“Patience is not simply the ability to wait – it’s how we behave while we’re waiting.” –Joyce Meyer

Marshmallow Fireside Candle
Marshmallow Fireside Candle

I’ve been waiting for the leaves to change color for a couple of months now, and though we’re almost there, all the trees seemed to have made a collective decision that they are remaining green. It’s a reminder to be productive and patient during the waiting phase. For the time being, I’ve skipped a season and have gone straight to my Marshmallow Fireside candle. Everyone else is prepping for the holidays, why not join in while we wait for fall?

This week I went through a massive change. I feel like I say that way too many times when I start writing a new blog. But, I guess, life is full of change. I started a new job and it has been amazing so far. The change in environment and perspective is exactly what I needed to move forward. I have felt better, more energized, and overall more positive. It was a huge goal I was trying to accomplish for a while and watching it come to fruition was one of the most rewarding experiences I’ve had so far.

While I’ve accomplished one goal, I’m on to the next. Along with trying to cross items off my Fall Bucket List, I’m also working on accomplishing some of my long-term goals. One of the tough things about doing that is understanding the patience portion. Long-term goals present challenges because they require a lot of patience, hard work, and dedication over a long period of time. Life can become so crazy and hectic that dedication can become hard, which makes being patient even more difficult.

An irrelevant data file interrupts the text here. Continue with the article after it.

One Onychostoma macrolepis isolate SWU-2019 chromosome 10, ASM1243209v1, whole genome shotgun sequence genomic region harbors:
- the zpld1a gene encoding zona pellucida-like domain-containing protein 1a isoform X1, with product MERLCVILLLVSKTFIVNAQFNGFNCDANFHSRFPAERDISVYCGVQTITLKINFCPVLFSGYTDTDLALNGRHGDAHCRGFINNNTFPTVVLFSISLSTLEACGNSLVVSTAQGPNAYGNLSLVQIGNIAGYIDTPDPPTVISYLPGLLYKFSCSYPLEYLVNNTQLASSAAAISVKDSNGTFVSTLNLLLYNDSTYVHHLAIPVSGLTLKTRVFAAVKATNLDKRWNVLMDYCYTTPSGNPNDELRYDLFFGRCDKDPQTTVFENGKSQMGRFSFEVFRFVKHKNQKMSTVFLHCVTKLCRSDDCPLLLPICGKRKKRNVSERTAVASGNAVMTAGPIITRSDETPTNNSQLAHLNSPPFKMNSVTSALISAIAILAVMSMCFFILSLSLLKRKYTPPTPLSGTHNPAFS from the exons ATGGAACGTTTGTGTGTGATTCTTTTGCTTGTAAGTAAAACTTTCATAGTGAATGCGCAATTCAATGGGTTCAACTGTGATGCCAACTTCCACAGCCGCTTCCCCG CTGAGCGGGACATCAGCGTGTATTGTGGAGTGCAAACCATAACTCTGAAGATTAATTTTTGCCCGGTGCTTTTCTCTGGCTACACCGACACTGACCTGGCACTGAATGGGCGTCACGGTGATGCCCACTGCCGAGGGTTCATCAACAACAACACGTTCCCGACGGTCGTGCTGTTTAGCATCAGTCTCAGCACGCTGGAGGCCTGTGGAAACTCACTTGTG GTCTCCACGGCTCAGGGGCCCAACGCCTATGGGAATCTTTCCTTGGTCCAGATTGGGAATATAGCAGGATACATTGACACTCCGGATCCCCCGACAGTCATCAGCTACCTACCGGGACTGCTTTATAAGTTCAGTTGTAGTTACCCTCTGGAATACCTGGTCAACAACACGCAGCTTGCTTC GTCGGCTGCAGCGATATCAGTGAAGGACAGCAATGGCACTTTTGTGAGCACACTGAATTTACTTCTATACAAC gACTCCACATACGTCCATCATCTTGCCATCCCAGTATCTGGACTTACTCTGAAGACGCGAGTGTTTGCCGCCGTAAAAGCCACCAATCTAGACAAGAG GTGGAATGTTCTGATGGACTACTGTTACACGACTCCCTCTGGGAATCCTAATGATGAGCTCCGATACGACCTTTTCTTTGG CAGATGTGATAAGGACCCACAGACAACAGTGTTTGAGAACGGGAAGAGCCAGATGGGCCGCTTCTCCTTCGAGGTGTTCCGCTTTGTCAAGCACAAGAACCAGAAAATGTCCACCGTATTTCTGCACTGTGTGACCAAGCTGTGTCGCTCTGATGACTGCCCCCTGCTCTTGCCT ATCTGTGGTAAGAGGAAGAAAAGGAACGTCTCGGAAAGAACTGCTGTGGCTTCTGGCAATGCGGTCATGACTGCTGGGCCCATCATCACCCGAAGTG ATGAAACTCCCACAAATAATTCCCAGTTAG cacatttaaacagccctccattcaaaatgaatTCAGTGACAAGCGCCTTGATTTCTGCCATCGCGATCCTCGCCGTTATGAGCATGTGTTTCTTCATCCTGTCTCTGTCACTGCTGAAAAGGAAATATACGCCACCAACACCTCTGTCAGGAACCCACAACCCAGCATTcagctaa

As I’ve *patiently* waited for the leaves to change colors, I’ve realized that—like anything else—they’re going to take time. They will change when they are ready and it’s not going to happen over night. It astonishes me how many lessons we can learn about life through nature and simple things around us. Even this candle that’s burning right next to me. Imagine what it looked like when I first bought it: brand new, white wicks, wax filled closely to the top of the glass container. Now, it’s nearing the bottom, but it took me a few months to get it to that spot. The flames can only burn so fast. There is a lot of time and dedication that goes into transferring the aroma throughout the room and slowly bringing the wax closer to its end.

I didn’t think I’d jump into all these metaphors in this blog, but it taught me a greater lesson than what I was expecting to learn by the end of this post. For once, I think I’ll finally be able to take my own advice because I’m watching this thing in front of me slowly take its time reach its end “goal.” And I can do the same.

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